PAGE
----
Corporate social responsibility (CSR) refers to the obligation of corporations to wield their tremendous power in a safe and ethical manner. An organization that implements CSR practices integrity-based ethics as opposed to compliance-based ethics. Corporate social responsibility takes the corporation beyond simple compliance with rules and regulations imposed by outside sources and addresses the fact that while a specific action might be legal, it may not be ethical. Strategic management of CSR is essential in ensuring that an organization acts in a safe and ethical manner in accordance with its overall mission.
Strategic management begins with a mission statement that articulates the organization’s reason for being in existence. Strategies are then devised to align operational activities with the overall mission. When the organization has determined a need to implement corporate social responsibility in its work practices through strategic management, the first step is to examine and revise the mission statement to reflect this. For example, the mission statement might affirm that the organization is committed to including integrity and respect for others and the environment throughout the production, marketing and distribution of its products or services.
Situation analysis is a vital portion of the strategic management practice, and is especially essential when integrating corporate social responsibility into the process. The PEST and SWOT analyses are common methods used to examine an organization’s current situation and determine where adjustments are needed to meet organizational goals. The PEST analysis examines political, economic, social and technological factors that impact the organization, while the SWOT analysis examines the organization’s strengths, weaknesses, opportunities and threats. All of these factors can be examined from a corporate social responsibility perspective to determine where and how the organization can improve.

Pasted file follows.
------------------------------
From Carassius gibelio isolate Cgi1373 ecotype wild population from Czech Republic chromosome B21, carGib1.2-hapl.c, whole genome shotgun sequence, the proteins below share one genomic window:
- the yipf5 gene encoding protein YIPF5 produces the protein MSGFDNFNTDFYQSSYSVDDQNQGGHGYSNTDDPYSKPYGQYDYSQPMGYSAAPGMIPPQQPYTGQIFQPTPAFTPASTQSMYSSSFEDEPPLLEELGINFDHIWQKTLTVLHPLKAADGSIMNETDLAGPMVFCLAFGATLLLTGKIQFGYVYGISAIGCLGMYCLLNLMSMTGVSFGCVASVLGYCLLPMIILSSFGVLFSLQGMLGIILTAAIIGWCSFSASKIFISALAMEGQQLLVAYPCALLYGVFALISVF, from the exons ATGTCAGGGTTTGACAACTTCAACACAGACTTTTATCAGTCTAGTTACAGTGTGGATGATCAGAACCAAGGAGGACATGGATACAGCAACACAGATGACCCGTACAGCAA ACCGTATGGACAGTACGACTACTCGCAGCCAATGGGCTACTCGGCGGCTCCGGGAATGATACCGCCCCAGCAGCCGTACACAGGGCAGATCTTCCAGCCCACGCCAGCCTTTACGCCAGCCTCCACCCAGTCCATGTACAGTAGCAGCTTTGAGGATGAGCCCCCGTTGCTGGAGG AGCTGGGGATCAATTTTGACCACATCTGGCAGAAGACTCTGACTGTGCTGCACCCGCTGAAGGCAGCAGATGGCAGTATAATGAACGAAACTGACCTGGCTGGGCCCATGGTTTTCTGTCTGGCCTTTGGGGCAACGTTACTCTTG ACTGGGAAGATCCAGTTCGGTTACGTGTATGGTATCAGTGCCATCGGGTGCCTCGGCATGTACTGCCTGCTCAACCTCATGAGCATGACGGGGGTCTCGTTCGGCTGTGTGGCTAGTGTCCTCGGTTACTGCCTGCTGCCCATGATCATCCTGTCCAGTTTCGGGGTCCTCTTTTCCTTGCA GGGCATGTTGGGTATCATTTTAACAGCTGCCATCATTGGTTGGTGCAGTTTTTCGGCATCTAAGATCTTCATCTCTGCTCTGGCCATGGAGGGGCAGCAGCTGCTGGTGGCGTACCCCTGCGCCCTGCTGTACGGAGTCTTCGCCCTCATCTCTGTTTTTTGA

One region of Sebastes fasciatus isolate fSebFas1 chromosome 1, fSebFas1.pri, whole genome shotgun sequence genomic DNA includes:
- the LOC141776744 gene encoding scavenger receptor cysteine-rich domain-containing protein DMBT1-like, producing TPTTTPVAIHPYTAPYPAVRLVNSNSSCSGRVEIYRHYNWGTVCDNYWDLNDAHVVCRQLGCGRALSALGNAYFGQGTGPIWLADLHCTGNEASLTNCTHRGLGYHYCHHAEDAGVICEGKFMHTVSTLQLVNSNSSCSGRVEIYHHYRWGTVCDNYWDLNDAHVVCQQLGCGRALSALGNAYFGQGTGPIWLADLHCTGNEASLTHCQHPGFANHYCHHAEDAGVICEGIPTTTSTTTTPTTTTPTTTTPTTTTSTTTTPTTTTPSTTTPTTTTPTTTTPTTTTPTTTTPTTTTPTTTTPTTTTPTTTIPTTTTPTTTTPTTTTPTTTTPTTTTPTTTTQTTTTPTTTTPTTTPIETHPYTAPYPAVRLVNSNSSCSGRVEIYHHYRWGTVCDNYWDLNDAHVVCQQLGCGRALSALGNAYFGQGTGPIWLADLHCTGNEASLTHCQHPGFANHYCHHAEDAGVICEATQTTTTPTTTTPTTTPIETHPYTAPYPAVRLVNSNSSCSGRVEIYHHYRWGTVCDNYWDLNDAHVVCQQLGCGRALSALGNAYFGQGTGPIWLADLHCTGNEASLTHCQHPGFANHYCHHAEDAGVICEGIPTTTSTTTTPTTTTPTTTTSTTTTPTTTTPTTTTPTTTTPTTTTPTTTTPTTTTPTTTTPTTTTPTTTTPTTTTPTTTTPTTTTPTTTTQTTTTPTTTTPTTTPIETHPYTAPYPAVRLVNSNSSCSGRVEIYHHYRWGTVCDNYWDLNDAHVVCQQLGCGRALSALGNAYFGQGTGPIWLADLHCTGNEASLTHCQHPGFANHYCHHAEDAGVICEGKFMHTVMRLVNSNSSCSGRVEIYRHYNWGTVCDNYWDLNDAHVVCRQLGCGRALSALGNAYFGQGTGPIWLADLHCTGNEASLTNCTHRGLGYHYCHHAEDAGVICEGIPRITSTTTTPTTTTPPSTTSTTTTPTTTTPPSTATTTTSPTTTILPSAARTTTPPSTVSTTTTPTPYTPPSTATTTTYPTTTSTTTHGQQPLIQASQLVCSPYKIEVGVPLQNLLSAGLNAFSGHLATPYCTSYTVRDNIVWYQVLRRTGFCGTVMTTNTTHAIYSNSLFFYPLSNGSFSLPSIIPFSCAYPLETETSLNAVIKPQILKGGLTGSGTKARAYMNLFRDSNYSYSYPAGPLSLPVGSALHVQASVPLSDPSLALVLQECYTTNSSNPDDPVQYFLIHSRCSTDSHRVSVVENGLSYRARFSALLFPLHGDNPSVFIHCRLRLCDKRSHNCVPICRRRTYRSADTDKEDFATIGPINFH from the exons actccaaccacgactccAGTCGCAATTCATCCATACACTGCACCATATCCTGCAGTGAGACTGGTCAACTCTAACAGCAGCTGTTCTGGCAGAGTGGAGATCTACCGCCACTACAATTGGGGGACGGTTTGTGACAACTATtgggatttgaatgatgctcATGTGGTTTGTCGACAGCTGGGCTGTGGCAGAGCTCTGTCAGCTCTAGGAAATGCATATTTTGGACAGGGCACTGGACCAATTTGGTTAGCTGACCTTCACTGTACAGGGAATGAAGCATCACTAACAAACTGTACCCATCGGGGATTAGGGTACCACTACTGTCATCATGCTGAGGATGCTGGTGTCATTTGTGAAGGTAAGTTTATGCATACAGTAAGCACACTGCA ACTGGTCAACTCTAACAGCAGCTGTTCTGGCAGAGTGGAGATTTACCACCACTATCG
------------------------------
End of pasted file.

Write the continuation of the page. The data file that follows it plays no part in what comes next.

The creation of SMART goals is an essential element of the strategic management process, and is especially useful when incorporating corporate social responsibility into daily work practices. SMART goals are goals that are Specific and Measurable, reasonably Attainable, Relevant to the mission and tied to a specific Timeline for completion. The creation of SMART goals is essential in creating goals which may actually be completed. When goals are specific and measurable, organizational leaders may easily evaluate what must be done and dedicate the necessary resources to ensure that goals are met. Additionally, the creation of goals that are relevant to the CSR mission will ensure that the final implementation provides the desired results.
The strategic management process originates within the uppermost echelons of the organization before being disseminated through middle and lower management for implementation at the operational level. Implementation typically takes the form of specific policies, procedures and programs designed to bring day-to-day work activities into alignment with the mission statement.For example, organizational leaders may create a volunteer program which will be carried out by workers. They may also develop policies to ensure employees at all levels act in a safe and ethical manner in all work practices.